I’ve been in terrible turbulence where even I was white knuckles and sweating and praying to any vague notion of God, and the guy next to me just kept calmly reading the New York Times and sipping his coffee. I’ve also seen people nearly having a panic attack simply when the engines fire up for takeoff, or when the plane dips slightly as it gets up to cruising altitude.

The fear of flying is simply fear of the unknown and lack of control.
I’ve learned by now that certain sounds and movements are perfectly normal, since I’ve experienced them countless times and still landed safely. Others may make my heart race but I still logically know they’re perfectly fine. And fortunately I’ve never been in a situation where even the pilots and flight attendants were visibly scared, but I imagine I would be able to tell immediately since it will be so different from my usual experience!

Takeoff and landing are the scariest because they’re the noisiest and you can really feel the air bumping the plane. Once you’re at cruising altitude, you can almost forget that you’re racing 500mph at 30,000 feet because it’s fairly tranquil and you really don’t “FEEL” the plane.

I would echo what others have said and practice the satipatthanas and remember how much safer air travel is than any other mode of transportation. I use my frequent 4-hour flights from PDX to DTW as a chance to meditate…even though Delta offers some nice movies in the seatback media player! :slight_smile:


Thank you very much for the replies. I really apreciate it. I stil have some time to work on it. I am aware that the chances are low of crashing are but it just horrifies me being up there and I let my mind wander to0 much. thanks again.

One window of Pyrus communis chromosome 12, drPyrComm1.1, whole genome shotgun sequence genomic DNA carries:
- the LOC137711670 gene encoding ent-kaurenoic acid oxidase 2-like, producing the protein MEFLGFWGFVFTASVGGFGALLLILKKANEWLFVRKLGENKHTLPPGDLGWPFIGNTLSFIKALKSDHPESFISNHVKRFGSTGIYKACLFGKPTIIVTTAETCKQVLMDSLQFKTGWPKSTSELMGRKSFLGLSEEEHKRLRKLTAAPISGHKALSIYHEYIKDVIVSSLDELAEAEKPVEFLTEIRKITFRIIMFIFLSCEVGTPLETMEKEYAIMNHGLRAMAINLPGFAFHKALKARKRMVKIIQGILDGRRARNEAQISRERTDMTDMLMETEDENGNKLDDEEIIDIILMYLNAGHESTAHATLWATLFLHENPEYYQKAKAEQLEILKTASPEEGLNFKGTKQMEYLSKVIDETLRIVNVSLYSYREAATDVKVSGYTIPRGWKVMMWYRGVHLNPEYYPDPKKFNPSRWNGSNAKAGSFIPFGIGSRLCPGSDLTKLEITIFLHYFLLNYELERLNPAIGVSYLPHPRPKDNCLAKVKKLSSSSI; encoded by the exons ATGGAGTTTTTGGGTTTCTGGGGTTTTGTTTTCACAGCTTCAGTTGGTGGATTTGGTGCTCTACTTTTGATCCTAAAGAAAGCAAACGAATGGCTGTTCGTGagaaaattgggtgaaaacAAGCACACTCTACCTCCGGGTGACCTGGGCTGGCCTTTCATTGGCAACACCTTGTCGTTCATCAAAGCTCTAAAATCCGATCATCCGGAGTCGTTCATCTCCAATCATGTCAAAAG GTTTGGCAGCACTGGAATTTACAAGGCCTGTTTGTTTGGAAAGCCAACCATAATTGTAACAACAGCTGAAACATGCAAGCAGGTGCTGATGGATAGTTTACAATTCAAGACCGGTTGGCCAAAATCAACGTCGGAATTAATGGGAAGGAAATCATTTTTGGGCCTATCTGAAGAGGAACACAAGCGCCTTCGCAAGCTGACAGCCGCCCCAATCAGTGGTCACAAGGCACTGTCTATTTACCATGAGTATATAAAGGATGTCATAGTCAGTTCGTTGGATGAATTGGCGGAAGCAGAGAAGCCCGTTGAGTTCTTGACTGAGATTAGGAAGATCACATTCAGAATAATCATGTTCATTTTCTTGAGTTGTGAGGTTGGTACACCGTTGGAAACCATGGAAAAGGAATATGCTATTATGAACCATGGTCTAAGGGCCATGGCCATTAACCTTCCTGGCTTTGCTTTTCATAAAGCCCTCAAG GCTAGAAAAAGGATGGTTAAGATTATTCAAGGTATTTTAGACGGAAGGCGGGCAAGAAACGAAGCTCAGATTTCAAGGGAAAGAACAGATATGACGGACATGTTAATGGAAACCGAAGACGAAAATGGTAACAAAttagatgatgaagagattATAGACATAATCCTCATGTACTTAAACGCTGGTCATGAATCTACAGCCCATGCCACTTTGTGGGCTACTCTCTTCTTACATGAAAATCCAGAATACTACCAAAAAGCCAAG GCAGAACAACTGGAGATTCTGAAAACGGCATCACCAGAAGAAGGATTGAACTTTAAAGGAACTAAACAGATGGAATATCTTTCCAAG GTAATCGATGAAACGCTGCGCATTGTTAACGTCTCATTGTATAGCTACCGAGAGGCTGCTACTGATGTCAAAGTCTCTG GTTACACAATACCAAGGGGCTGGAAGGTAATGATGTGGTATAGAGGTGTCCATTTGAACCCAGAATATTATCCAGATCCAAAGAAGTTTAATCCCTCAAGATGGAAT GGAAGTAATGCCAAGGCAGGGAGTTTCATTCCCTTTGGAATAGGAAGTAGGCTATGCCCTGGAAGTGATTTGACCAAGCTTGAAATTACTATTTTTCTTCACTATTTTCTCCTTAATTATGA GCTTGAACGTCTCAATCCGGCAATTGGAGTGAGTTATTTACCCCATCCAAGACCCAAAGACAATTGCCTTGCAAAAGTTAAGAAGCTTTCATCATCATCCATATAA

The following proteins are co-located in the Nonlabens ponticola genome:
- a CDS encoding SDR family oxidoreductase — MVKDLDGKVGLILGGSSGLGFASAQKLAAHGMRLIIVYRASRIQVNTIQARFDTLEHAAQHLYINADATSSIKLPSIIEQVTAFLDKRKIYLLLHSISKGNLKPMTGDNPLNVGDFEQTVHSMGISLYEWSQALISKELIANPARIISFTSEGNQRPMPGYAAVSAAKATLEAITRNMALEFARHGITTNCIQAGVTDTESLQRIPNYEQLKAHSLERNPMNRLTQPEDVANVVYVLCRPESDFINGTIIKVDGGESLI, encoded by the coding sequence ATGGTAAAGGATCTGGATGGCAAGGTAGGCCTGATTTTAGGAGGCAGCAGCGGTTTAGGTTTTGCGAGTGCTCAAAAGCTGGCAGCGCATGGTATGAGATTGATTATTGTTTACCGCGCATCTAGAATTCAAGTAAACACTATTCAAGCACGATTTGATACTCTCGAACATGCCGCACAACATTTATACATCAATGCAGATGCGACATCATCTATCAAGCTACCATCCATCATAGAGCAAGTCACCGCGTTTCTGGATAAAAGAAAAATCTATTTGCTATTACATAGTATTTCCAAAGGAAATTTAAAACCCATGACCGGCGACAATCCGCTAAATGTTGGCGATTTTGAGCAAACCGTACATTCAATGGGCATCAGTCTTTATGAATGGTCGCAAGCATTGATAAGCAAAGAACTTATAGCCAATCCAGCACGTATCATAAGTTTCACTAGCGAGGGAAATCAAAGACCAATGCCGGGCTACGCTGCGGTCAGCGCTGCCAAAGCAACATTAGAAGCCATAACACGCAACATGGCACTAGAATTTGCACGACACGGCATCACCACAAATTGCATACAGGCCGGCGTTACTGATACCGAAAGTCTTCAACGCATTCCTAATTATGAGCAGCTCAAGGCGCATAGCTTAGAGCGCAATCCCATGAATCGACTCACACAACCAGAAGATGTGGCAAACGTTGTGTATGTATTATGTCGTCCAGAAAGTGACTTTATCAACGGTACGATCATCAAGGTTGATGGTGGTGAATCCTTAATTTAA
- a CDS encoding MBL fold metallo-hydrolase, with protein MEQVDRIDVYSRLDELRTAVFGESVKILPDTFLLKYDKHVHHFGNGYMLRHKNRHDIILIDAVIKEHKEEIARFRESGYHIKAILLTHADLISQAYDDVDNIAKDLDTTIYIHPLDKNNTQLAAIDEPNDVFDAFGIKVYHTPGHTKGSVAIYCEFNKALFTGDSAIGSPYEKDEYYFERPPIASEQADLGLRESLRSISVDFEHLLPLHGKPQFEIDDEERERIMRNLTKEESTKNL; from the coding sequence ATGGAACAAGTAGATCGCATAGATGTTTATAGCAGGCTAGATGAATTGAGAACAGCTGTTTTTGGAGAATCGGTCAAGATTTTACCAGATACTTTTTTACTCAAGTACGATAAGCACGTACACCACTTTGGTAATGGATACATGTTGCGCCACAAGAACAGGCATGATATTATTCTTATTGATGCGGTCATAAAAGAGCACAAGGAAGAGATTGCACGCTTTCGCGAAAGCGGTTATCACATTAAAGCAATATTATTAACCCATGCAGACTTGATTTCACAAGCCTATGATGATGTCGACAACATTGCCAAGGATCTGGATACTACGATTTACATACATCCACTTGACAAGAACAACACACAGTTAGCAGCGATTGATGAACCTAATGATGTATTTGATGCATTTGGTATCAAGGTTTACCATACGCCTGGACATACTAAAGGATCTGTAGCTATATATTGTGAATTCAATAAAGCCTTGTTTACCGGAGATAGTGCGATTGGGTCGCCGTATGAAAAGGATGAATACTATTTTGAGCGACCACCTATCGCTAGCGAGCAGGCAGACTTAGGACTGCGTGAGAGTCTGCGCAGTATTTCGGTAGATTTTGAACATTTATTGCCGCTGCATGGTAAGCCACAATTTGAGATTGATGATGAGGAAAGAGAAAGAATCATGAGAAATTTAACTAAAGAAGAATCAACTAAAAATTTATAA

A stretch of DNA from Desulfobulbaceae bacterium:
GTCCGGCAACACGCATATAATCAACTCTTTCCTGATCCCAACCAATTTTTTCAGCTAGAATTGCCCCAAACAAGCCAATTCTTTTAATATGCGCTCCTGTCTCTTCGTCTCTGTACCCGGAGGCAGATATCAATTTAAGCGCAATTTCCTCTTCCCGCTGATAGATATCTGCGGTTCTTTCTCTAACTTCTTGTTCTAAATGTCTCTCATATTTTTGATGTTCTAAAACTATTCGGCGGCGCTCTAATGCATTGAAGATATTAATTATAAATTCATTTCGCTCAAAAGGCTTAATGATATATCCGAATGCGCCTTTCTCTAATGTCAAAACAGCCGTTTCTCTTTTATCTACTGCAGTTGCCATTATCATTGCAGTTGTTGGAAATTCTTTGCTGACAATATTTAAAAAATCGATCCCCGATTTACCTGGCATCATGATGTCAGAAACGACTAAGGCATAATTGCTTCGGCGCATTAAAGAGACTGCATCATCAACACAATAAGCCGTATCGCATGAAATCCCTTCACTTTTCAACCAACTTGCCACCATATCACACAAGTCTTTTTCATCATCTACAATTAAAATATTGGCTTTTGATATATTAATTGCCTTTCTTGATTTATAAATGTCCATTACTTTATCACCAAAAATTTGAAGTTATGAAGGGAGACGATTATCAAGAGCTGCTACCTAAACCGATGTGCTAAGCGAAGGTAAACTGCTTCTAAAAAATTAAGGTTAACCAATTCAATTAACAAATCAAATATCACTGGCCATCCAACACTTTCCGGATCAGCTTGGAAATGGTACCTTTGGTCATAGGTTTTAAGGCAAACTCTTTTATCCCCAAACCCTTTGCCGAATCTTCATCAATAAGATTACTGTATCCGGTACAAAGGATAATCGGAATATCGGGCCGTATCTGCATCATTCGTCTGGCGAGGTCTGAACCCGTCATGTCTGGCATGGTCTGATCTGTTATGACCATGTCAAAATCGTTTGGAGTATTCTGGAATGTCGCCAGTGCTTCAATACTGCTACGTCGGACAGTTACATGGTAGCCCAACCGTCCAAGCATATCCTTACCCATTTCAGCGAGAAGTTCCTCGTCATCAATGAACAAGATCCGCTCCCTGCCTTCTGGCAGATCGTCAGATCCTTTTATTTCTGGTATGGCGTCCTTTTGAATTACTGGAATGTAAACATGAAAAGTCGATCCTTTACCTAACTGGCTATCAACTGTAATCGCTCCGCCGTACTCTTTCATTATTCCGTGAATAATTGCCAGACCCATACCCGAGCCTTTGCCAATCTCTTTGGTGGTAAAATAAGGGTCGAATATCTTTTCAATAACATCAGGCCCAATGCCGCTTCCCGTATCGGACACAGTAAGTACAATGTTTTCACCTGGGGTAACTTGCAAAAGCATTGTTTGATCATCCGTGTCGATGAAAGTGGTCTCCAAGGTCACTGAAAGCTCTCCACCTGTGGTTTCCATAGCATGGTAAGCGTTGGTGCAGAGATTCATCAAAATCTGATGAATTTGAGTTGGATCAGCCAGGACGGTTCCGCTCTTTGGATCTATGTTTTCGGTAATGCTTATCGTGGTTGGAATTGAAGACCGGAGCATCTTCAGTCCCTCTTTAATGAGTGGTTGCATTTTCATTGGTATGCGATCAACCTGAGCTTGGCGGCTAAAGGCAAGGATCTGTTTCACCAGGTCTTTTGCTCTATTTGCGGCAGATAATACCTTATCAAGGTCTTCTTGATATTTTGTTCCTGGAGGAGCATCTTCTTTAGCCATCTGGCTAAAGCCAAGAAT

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So sorry you are experiencing this. Phobias are really awful. They aren’t rational, so I don’t think statistics are much of a help.

The mind can get stuck on imagining the most frightening part. Sometimes we can counteract this kind of “permanence” by thinking about what comes next. In this situation, when the mind starts to feel anxious about the upcoming flight, think about that “BING!” sound when the captain turns off the seat belt light and everyone jumps up to get their luggage and get out. Imagine standing up, walking off the plane, down the gang plank, to the luggage area, meeting the people picking you up, etc, etc.

Sometimes the fear itself becomes a source of fear. Like, what if I have a panic attack on the plane? Then the fear compounds. I think if someone does have a panic attack on the plane because of fear of flying, that may actually be the best place to be since the staff is trained to deal with situations like that. Eventhough in a panic attack we feel like we are about to die, we aren’t. And they do usually go away after just a few minutes. Even if you have a history of blacking out during panic attacks (which is rare) you will be seated so passing out isn’t a danger.

I realize it may not be a popular answer, but out of compassion, if this is a seriously debilitating situation for someone, I have to float the idea of talking to a trusted doctor to see if they recommend a one-time anti-anxiety pill. Sometimes even just knowing one has this option is enough—in combination with all of the other advice given here—to overcome the difficulty or at least push through it. If one don’t end up needing to take it then Yay! If one does, then while taking it one reflects on the proof that the mental states are impermanent. [edit: To clarify, I don’t think using medication is a good strategy in the lead up to flying, but that would be between you and your doctor.]

The thing is, if someone really is at a risk for a full blown panic attack on the plane, having one (no matter how temporary) may mean that flights in the future are even more difficult to deal with. It really depends on severity. If this is a situation of “I hate flying because of my fear, and I’d like to not be afraid” that’s one thing. But if it’s more of “I may not go to some important event if I have to fly, and the time leading up to trying is already debilitating,” that’s something else and may need more drastic measures.